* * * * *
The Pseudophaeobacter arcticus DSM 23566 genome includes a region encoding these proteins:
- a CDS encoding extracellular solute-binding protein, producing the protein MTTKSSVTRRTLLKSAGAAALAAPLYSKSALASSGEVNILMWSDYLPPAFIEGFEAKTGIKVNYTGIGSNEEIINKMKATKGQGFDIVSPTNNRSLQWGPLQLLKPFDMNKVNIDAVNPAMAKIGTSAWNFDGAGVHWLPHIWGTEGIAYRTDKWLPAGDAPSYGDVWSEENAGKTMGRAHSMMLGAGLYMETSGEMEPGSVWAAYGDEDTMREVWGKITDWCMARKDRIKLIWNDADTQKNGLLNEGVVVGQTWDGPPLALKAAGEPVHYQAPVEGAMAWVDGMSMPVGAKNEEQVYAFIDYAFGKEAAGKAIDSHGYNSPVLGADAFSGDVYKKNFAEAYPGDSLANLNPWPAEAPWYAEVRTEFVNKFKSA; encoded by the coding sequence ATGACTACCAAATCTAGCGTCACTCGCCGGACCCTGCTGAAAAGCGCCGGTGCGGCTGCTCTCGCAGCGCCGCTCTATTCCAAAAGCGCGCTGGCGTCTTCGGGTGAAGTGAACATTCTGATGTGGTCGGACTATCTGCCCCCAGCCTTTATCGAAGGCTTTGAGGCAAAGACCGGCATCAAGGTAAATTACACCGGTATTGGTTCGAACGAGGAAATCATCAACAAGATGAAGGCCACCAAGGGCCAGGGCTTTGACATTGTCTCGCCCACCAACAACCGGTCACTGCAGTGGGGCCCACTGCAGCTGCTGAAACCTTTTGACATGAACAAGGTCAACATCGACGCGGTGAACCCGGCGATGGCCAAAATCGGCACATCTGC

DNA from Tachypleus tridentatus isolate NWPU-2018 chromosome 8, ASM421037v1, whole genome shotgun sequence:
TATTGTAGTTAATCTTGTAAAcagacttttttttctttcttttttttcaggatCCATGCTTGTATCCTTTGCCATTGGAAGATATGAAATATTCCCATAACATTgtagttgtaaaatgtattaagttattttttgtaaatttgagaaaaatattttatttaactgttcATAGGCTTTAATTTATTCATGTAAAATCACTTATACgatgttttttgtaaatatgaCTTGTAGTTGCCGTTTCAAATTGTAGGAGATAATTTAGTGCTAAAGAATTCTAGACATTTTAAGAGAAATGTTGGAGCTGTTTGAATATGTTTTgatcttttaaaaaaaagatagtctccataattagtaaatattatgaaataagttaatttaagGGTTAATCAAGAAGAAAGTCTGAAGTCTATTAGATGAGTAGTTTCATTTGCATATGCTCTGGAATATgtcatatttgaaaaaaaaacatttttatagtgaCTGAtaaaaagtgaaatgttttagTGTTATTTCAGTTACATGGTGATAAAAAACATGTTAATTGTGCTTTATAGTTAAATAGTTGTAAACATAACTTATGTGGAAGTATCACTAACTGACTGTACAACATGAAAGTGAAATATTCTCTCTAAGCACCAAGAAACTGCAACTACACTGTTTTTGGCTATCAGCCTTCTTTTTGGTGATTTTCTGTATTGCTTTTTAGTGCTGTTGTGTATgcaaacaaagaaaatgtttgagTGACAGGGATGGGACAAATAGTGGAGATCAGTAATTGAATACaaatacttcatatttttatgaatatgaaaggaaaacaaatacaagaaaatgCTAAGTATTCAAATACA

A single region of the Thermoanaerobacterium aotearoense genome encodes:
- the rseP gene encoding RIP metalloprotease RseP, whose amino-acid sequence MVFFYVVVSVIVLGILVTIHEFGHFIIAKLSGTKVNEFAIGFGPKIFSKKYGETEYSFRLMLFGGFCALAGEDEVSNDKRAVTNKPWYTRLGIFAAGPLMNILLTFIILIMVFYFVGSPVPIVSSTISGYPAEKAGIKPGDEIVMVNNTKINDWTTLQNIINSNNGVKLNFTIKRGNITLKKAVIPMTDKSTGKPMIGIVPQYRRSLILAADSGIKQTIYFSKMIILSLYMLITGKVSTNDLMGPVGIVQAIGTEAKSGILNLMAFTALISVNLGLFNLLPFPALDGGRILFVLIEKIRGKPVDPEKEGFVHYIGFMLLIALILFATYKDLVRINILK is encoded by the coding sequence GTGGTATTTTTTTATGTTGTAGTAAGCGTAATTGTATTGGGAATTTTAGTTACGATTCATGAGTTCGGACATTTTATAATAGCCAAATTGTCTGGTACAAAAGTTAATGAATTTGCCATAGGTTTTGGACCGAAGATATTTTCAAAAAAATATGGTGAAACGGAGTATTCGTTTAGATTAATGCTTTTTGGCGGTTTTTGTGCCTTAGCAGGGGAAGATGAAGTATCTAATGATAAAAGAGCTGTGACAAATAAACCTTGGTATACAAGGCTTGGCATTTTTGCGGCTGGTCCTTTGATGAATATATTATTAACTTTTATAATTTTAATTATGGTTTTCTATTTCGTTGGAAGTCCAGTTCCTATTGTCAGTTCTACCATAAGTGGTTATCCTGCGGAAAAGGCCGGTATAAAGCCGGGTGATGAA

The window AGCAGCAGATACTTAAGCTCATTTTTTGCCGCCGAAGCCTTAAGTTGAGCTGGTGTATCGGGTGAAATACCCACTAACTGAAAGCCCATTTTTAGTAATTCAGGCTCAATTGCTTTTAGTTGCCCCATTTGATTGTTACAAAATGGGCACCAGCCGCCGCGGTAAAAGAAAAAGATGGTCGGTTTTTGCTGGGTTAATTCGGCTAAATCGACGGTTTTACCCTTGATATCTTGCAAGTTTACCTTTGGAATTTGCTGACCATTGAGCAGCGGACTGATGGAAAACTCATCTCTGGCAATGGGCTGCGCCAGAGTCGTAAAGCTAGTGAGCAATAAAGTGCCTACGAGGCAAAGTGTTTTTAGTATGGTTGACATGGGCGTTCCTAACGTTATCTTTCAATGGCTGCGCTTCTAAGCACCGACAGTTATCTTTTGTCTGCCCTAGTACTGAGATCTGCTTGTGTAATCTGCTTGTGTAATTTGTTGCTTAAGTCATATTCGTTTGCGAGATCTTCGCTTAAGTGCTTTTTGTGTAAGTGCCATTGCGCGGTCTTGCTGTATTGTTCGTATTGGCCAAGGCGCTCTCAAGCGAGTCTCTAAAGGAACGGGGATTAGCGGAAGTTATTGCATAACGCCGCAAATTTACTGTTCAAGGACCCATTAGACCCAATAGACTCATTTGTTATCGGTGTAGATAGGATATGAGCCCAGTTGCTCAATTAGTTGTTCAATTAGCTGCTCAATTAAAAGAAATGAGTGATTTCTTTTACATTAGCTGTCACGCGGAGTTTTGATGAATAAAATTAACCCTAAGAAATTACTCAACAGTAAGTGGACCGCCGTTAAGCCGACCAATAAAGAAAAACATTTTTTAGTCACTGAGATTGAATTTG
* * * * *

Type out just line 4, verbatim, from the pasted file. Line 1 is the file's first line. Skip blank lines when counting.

TATTGTAGTTAATCTTGTAAAcagacttttttttctttcttttttttcaggatCCATGCTTGTATCCTTTGCCATTGGAAGATATGAAATATTCCCATAACATTgtagttgtaaaatgtattaagttattttttgtaaatttgagaaaaatattttatttaactgttcATAGGCTTTAATTTATTCATGTAAAATCACTTATACgatgttttttgtaaatatgaCTTGTAGTTGCCGTTTCAAATTGTAGGAGATAATTTAGTGCTAAAGAATTCTAGACATTTTAAGAGAAATGTTGGAGCTGTTTGAATATGTTTTgatcttttaaaaaaaagatagtctccataattagtaaatattatgaaataagttaatttaagGGTTAATCAAGAAGAAAGTCTGAAGTCTATTAGATGAGTAGTTTCATTTGCATATGCTCTGGAATATgtcatatttgaaaaaaaaacatttttatagtgaCTGAtaaaaagtgaaatgttttagTGTTATTTCAGTTACATGGTGATAAAAAACATGTTAATTGTGCTTTATAGTTAAATAGTTGTAAACATAACTTATGTGGAAGTATCACTAACTGACTGTACAACATGAAAGTGAAATATTCTCTCTAAGCACCAAGAAACTGCAACTACACTGTTTTTGGCTATCAGCCTTCTTTTTGGTGATTTTCTGTATTGCTTTTTAGTGCTGTTGTGTATgcaaacaaagaaaatgtttgagTGACAGGGATGGGACAAATAGTGGAGATCAGTAATTGAATACaaatacttcatatttttatgaatatgaaaggaaaacaaatacaagaaaatgCTAAGTATTCAAATACA